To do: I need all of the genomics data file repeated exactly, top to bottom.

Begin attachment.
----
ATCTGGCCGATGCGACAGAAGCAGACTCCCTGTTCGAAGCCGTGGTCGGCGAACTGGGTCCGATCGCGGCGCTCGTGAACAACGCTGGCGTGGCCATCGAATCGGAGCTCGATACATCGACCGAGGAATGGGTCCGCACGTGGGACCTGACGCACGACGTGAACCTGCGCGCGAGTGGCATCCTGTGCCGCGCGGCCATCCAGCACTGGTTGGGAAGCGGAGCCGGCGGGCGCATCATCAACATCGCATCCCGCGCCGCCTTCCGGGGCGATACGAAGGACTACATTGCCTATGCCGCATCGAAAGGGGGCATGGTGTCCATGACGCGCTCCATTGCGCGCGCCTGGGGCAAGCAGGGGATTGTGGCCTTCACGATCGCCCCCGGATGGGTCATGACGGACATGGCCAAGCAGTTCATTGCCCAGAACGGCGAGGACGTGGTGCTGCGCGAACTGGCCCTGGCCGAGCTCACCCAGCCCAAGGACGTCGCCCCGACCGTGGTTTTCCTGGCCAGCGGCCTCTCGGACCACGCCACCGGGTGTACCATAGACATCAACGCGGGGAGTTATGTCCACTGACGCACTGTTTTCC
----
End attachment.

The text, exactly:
ATCTGGCCGATGCGACAGAAGCAGACTCCCTGTTCGAAGCCGTGGTCGGCGAACTGGGTCCGATCGCGGCGCTCGTGAACAACGCTGGCGTGGCCATCGAATCGGAGCTCGATACATCGACCGAGGAATGGGTCCGCACGTGGGACCTGACGCACGACGTGAACCTGCGCGCGAGTGGCATCCTGTGCCGCGCGGCCATCCAGCACTGGTTGGGAAGCGGAGCCGGCGGGCGCATCATCAACATCGCATCCCGCGCCGCCTTCCGGGGCGATACGAAGGACTACATTGCCTATGCCGCATCGAAAGGGGGCATGGTGTCCATGACGCGCTCCATTGCGCGCGCCTGGGGCAAGCAGGGGATTGTGGCCTTCACGATCGCCCCCGGATGGGTCATGACGGACATGGCCAAGCAGTTCATTGCCCAGAACGGCGAGGACGTGGTGCTGCGCGAACTGGCCCTGGCCGAGCTCACCCAGCCCAAGGACGTCGCCCCGACCGTGGTTTTCCTGGCCAGCGGCCTCTCGGACCACGCCACCGGGTGTACCATAGACATCAACGCGGGGAGTTATGTCCACTGACGCACTGTTTTCC